Rhys Bowen: When I read the first book in D.E Ireland's series featuring Eliza Doolittle as a sleuth I thought what a brilliant idea it was (and also why didn't I think of it first!) These books are such fun and I'm looking forward to reading GET ME TO THE GRAVE ON TIME that debuts this month. And I'm happy to have the two ladies who write under the joint pseudonym come to visit on Jungle Red today. Take it away ladies:
With the third book in our Eliza Doolittle/Henry Higgins series debuting this November, we thought it both fitting and gracious that Jungle Reds has invited us to visit for a third time. The series’ latest installment, Get Me To The Grave On Time is an Edwardian version of Four Weddings And A Funeral. Naturally, brides – and murder – take center stage. While our heroine Eliza is not saying “I do” anytime soon, she does find herself a bridesmaid or a guest at all the nuptials. However, given the events that transpire in the first three books, Eliza is not quite the young woman she was at the beginning. Nor should she be. We’d like to examine how everyone’s favorite Cockney flower girl can transcend not only her circumstances, but her creator’s original intentions.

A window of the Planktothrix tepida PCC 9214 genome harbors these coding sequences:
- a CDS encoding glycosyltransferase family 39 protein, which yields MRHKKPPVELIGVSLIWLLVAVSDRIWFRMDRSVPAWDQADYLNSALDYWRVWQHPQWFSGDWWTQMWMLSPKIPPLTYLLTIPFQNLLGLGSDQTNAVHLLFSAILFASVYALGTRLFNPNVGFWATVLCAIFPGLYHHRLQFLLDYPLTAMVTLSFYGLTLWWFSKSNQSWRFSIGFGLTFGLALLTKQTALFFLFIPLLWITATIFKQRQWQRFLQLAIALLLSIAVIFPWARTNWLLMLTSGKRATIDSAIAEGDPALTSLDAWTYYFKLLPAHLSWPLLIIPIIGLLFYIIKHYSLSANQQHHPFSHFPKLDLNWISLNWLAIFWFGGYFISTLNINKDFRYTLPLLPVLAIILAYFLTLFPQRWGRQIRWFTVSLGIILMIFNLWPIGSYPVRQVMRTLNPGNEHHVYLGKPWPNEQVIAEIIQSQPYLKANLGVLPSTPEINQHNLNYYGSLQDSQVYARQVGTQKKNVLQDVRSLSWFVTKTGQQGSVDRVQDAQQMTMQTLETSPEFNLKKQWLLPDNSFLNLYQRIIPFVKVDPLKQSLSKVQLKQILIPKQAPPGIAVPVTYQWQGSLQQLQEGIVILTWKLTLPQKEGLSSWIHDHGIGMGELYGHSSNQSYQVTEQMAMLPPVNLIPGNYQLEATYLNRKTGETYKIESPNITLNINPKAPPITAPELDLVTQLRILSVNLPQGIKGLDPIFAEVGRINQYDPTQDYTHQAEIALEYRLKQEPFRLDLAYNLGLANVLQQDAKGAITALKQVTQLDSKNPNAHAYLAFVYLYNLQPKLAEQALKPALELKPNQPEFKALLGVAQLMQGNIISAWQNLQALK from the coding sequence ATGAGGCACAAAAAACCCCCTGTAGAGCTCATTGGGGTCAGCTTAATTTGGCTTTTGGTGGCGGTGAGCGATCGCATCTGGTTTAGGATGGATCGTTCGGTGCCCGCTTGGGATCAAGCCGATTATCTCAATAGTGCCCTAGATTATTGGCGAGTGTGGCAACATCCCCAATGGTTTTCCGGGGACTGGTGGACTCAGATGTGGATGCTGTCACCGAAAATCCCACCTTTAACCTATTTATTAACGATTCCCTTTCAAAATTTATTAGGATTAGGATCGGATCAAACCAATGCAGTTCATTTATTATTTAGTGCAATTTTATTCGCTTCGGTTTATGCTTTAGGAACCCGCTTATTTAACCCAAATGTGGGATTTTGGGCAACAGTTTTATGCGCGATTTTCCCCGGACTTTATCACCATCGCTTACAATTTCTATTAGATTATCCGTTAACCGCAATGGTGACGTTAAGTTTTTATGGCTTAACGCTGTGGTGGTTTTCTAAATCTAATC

Hold up a kaleidoscope, look through the eyepiece, and marvel at the delightful array of colors. Now imagine that colorful mosaic as a character in a book – and twist the kaleidoscope again. The colors fall into a different pattern, one just as lovely and intricate. A literary character can also change with only a few twists of the writing kaleidoscope. When that character is one of the main protagonists in a series, the author has to be careful not to rearrange the pieces too much, or else the original character might become unrecognizable. As co-authors of the Eliza Doolittle and Henry Higgins mystery series, we decided early on that the kaleidoscope known as Eliza Doolittle would include more colors and surprises than her creator George Bernard Shaw ever dreamed of.
When we first had the idea of using Shaw’s characters, we were aware that much of the initial hard work was done for us. Shaw had already created Eliza Doolittle and Professor Henry Higgins, the stars of his play Pygmalion and the popular musical it inspired, My Fair Lady. And he also gave us the remarkable transformation of his main character Eliza Doolittle. Due to Professor Higgins’s desire to win a wager he made with his friend Colonel Pickering, and Eliza’s equally fierce determination to better herself, this “guttersnipe” flower girl is turned into an elegant lady by the end of the play.
According to Shaw’s essay on the subject, he never intended Eliza and Higgins to become a romantic couple. Instead, Shaw envisioned Eliza marrying the hapless Freddy Eynsford Hill; the young couple go on to open a flower shop, but their lack of business sense land them in financial trouble, requiring the kind assistance of Colonel Pickering. We thought this seemed a banal future for the resourceful and unstoppable Eliza Doolittle. So we twisted the kaleidoscope.